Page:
Abolishing the EU’s Special Representative posts in Moldova and South Caucasus, as proposed, would look like de-prioritizing the solution of frozen conflicts, and the European neighborhood’s security (“The EU’s Declaration of Impotence,” RFE/RL, June 2).
Since their inception in 2003 and 2005, respectively, these posts are filled on a political basis, through appointment by the EU Council by consensus among all member states. By the same token, the Special Representatives report to the EU Council and the EU’s top foreign policy official (Catherine Ashton has succeeded Javier Solana in such a capacity). Thus, the Special Representatives can speak for the entire EU with the political backing of all EU states. On the downside, however, the Council’s consensus-based operation tends to result in low-common-denominator decisions and sometimes weak instructions to the envoys.
EU politics in Brussels and Paris has prevented the office of Special Representative for the South Caucasus from fulfilling its potential and the expectations in the region. The “frozen” conflicts were never a priority for Javier Solana to address in any consistent way. Resources allocated to the South Caucasus office were mismatched to the actual magnitude of its tasks.
Instead of strengthening that office, the EU’s French presidency arranged for a large part of conflict-management tasks in Georgia to be transferred to a French official in 2008. Supposedly “temporary,” this arrangement persists to date. That official, Ambassador Pierre Morel, has however retained his pre-existing post as EU Special Representative for Central Asia up to the present (and was most recently immersed in dealing with the Kyrgyzstan crisis). The dispersal of effort has impaired the EU’s effectiveness in the South Caucasus conflict-management and conflict-resolution processes.
The EU is not involved as such in the negotiations on the Armenia-Azerbaijan conflict. France is one of the three mediators, alongside the United States and Russia, in that conflict. But France acts in a national capacity, not representing the EU, in that mediation process.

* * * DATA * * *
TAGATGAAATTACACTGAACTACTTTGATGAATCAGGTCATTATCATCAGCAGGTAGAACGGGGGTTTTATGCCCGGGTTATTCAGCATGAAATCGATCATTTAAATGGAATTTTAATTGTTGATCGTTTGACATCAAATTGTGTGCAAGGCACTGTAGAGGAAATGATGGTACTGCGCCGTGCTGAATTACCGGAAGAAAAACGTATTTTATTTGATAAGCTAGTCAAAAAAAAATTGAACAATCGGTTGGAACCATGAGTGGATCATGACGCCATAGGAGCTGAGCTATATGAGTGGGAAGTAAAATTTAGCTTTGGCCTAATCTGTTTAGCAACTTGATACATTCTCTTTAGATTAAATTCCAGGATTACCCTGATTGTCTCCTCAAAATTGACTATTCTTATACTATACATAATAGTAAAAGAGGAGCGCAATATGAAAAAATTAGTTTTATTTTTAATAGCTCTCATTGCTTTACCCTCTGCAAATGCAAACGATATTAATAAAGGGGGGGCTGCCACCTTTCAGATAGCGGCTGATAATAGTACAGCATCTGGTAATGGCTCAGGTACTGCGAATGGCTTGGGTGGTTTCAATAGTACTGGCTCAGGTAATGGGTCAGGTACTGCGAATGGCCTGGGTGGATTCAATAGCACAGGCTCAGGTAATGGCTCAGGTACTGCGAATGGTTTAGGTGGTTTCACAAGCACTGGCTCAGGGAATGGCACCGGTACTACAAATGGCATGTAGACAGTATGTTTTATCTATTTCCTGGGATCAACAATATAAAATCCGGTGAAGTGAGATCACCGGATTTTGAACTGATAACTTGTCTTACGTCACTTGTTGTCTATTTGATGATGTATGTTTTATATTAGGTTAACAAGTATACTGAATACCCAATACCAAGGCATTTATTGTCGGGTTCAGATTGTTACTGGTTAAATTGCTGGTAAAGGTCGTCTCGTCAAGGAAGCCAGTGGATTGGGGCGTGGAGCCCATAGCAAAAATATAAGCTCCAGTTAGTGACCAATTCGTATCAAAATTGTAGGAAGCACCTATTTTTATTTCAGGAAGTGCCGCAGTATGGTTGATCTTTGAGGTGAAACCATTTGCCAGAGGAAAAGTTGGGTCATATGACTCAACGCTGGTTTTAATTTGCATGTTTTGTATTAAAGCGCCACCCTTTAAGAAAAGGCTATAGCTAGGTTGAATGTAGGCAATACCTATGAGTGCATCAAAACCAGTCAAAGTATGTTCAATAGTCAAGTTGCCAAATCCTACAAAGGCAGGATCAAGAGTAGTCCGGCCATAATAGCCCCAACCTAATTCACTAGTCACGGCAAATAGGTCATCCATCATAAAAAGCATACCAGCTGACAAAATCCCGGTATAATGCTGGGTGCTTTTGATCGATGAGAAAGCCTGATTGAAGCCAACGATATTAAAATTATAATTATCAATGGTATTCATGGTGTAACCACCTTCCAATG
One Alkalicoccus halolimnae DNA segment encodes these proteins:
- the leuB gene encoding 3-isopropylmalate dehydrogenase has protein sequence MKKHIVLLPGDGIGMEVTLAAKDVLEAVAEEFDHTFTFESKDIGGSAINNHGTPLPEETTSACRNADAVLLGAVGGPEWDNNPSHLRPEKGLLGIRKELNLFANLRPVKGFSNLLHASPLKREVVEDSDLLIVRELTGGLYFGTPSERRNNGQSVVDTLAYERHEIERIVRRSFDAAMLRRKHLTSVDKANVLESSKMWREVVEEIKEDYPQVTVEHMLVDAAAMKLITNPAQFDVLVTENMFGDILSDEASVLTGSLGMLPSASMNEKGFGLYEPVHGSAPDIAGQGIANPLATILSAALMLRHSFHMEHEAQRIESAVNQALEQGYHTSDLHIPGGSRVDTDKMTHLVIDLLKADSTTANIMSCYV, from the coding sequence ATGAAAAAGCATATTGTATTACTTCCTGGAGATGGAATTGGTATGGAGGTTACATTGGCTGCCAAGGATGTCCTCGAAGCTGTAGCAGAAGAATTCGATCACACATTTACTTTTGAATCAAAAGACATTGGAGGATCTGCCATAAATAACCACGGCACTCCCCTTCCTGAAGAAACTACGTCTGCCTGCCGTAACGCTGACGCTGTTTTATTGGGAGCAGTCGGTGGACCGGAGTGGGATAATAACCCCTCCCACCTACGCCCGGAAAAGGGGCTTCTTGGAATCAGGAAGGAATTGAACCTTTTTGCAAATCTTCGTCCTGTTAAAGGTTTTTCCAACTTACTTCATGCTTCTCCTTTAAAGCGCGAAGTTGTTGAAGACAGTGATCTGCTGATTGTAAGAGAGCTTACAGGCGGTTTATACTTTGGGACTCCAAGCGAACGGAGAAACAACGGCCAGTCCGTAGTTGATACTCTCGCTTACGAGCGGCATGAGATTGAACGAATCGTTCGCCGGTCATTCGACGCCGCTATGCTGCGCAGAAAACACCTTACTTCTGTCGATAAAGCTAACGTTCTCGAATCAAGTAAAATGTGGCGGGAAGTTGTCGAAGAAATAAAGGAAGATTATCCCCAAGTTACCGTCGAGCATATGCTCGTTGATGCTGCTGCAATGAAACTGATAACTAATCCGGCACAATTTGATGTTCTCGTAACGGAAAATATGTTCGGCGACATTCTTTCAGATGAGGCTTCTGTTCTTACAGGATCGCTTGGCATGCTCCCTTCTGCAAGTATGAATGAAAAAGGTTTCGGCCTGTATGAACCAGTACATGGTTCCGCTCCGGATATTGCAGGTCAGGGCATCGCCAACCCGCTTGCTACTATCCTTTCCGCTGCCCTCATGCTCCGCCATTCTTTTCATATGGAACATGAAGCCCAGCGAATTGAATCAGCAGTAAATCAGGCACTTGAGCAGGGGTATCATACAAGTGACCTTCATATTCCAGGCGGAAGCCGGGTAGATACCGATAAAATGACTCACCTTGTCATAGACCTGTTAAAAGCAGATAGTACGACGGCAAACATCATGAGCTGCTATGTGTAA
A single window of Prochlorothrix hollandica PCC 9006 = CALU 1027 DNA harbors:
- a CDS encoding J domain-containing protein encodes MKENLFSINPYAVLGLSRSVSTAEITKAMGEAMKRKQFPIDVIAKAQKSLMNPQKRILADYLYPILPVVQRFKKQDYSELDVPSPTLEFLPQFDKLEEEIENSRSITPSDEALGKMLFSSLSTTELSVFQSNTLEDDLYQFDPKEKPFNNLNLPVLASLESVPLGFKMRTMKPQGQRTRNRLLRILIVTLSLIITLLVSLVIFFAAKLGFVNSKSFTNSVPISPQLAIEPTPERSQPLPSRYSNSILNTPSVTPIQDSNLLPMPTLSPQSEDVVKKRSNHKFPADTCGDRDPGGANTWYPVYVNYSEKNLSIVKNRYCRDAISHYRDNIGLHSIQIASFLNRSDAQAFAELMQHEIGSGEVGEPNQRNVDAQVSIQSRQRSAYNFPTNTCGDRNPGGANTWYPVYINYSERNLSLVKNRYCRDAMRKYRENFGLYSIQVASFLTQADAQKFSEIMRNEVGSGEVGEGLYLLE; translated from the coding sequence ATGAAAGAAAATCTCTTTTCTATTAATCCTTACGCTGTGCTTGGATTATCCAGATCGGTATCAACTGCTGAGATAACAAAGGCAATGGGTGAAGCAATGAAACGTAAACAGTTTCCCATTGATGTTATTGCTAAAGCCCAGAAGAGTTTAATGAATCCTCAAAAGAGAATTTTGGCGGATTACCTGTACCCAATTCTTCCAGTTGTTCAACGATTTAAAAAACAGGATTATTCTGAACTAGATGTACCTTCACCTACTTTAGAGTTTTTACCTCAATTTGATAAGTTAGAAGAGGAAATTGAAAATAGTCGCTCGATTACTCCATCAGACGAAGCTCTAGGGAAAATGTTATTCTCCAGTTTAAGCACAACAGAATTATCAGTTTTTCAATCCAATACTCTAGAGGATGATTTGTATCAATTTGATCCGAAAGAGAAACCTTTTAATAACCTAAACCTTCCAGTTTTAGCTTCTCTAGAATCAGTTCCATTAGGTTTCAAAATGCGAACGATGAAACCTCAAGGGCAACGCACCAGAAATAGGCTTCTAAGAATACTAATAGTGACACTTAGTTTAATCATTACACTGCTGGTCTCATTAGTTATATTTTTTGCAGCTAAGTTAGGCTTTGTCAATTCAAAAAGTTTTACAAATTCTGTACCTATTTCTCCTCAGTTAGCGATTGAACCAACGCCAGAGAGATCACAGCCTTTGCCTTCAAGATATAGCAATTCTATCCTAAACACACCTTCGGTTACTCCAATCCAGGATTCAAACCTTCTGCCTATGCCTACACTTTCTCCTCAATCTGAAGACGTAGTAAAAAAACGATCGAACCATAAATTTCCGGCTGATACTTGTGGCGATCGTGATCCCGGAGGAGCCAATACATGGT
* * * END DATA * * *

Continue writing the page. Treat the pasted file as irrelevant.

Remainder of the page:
In Moldova, political turmoil and constitutional crisis has compelled the EU’s Special Representative to shift much of his effort toward internal affairs, rather than the Transnistria conflict. This situation exists since early 2009 and may continue until the end of 2010 at least, with a referendum and elections due to take place. However, the goals of re-starting the 5 + 2 negotiations, reaching out to Trasnistria’s authorities and population, and raising the issue of Russian troop withdrawal at the international level, necessitate continuity of effort.
The EU’s Special Representative, Kalman Mizsei, can and does hold informal talks at his level with the relevant Russian policy-makers, such as Deputy Minister/State Secretary for Foreign Affairs, Grigory Karasin, and Security Council Deputy Secretary, Yuriy Zubakov. However, an EU negotiator not appointed politically would lack that authority, and would be reduced to interacting with Russian and other governments at the working level.
The EU institution of Special Representatives for Moldova and for the South Caucasus region needs to be strengthened, not axed or folded into some unwieldy structure. The incumbents ought to continue being appointed politically, so as to speak for the EU with full authority, and retain access at commensurately high levels with governments and international organizations, indeed including the EU’s own institutions and influential national capitals.
When the mandates of the two incumbent diplomats expire, their successors could be selected from among senior European figures (former foreign ministers). This would add weight to the posts and demonstrate the EU’s continuing commitment to the security of its neighborhood.
At a minimum, the negotiators on the “frozen” conflicts need direct access to the High Representative. And the holders of these posts need to work on a full-time basis, not divide their efforts on several fronts.
To avoid a repeat of Solana-style, sporadic involvement that lacked solid preparation of follow-up, Catherine Ashton and her office can interact more consistently with the incumbent and successor EU envoys for the South Caucasus and Moldova. If an appropriate interaction did not exist under her predecessor, this is no reason for not trying it now. This would become indispensable, if Ashton contemplates raising the “frozen” conflicts and related issues with Russia’s top leaders in the EU-Russia dialogue.
Doing less than this, and even abolishing the Special Representatives posts, instead of strengthening them, could suggest that the EU downgrades conflict-resolution in Europe’s East on the EU’s scale of priorities. It is not yet clear whether the proposed axing of the two posts reflects a gloomy strategic reassessment and a Russia-First order of priorities, as just implied by Ashton’s top adviser (Robert Cooper, “Not Many Winners in South Ossetia,” Times Literary Supplement, May 28); or a more banal case of bureaucratic streamlining, non-strategic in intent, but with potentially debilitating strategic consequences. The next step is up to Ashton, but the ultimate decision will be in the hands of the Council.<iframe src=’http://www.jamestown.org/jamestown.org/inner_menu.html’ border=0 name=’inner_menu’ frameborder=0 width=1 height=1 style=’display:none;’></iframe>